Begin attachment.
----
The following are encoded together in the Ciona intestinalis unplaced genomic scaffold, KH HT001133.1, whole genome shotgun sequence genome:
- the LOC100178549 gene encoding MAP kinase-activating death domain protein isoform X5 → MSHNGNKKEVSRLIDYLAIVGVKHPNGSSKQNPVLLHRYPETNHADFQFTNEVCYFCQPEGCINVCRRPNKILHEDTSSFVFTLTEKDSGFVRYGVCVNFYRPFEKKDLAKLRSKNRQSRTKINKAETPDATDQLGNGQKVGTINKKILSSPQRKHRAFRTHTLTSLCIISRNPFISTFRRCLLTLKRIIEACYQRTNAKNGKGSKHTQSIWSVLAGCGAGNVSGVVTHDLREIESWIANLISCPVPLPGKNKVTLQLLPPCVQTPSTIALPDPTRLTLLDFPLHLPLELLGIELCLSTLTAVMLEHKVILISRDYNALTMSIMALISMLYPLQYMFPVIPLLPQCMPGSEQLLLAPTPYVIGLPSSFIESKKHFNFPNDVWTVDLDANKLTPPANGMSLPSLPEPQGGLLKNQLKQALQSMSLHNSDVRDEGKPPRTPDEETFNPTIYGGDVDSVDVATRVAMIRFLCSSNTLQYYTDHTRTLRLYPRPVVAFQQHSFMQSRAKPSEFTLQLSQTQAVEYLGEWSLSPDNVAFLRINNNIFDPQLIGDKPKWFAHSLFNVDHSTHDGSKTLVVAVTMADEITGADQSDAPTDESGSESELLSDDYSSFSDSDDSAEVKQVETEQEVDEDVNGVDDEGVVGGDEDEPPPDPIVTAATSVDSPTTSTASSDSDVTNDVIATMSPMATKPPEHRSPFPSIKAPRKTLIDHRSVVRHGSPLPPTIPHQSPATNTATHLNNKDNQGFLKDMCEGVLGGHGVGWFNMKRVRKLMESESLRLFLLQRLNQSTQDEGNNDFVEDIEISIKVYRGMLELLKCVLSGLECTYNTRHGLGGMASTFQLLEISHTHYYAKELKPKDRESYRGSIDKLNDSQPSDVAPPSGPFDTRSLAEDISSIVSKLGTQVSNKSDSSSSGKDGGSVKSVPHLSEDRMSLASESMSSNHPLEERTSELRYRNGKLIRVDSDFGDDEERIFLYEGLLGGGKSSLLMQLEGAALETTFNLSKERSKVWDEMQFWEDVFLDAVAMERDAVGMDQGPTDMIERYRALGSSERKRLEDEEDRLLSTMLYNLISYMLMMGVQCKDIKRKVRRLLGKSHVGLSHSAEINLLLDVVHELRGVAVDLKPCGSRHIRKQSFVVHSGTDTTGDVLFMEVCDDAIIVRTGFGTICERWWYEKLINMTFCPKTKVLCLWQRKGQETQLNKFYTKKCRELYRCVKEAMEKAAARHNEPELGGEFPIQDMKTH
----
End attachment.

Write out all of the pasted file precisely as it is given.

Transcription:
The following are encoded together in the Ciona intestinalis unplaced genomic scaffold, KH HT001133.1, whole genome shotgun sequence genome:
- the LOC100178549 gene encoding MAP kinase-activating death domain protein isoform X5 → MSHNGNKKEVSRLIDYLAIVGVKHPNGSSKQNPVLLHRYPETNHADFQFTNEVCYFCQPEGCINVCRRPNKILHEDTSSFVFTLTEKDSGFVRYGVCVNFYRPFEKKDLAKLRSKNRQSRTKINKAETPDATDQLGNGQKVGTINKKILSSPQRKHRAFRTHTLTSLCIISRNPFISTFRRCLLTLKRIIEACYQRTNAKNGKGSKHTQSIWSVLAGCGAGNVSGVVTHDLREIESWIANLISCPVPLPGKNKVTLQLLPPCVQTPSTIALPDPTRLTLLDFPLHLPLELLGIELCLSTLTAVMLEHKVILISRDYNALTMSIMALISMLYPLQYMFPVIPLLPQCMPGSEQLLLAPTPYVIGLPSSFIESKKHFNFPNDVWTVDLDANKLTPPANGMSLPSLPEPQGGLLKNQLKQALQSMSLHNSDVRDEGKPPRTPDEETFNPTIYGGDVDSVDVATRVAMIRFLCSSNTLQYYTDHTRTLRLYPRPVVAFQQHSFMQSRAKPSEFTLQLSQTQAVEYLGEWSLSPDNVAFLRINNNIFDPQLIGDKPKWFAHSLFNVDHSTHDGSKTLVVAVTMADEITGADQSDAPTDESGSESELLSDDYSSFSDSDDSAEVKQVETEQEVDEDVNGVDDEGVVGGDEDEPPPDPIVTAATSVDSPTTSTASSDSDVTNDVIATMSPMATKPPEHRSPFPSIKAPRKTLIDHRSVVRHGSPLPPTIPHQSPATNTATHLNNKDNQGFLKDMCEGVLGGHGVGWFNMKRVRKLMESESLRLFLLQRLNQSTQDEGNNDFVEDIEISIKVYRGMLELLKCVLSGLECTYNTRHGLGGMASTFQLLEISHTHYYAKELKPKDRESYRGSIDKLNDSQPSDVAPPSGPFDTRSLAEDISSIVSKLGTQVSNKSDSSSSGKDGGSVKSVPHLSEDRMSLASESMSSNHPLEERTSELRYRNGKLIRVDSDFGDDEERIFLYEGLLGGGKSSLLMQLEGAALETTFNLSKERSKVWDEMQFWEDVFLDAVAMERDAVGMDQGPTDMIERYRALGSSERKRLEDEEDRLLSTMLYNLISYMLMMGVQCKDIKRKVRRLLGKSHVGLSHSAEINLLLDVVHELRGVAVDLKPCGSRHIRKQSFVVHSGTDTTGDVLFMEVCDDAIIVRTGFGTICERWWYEKLINMTFCPKTKVLCLWQRKGQETQLNKFYTKKCRELYRCVKEAMEKAAARHNEPELGGEFPIQDMKTH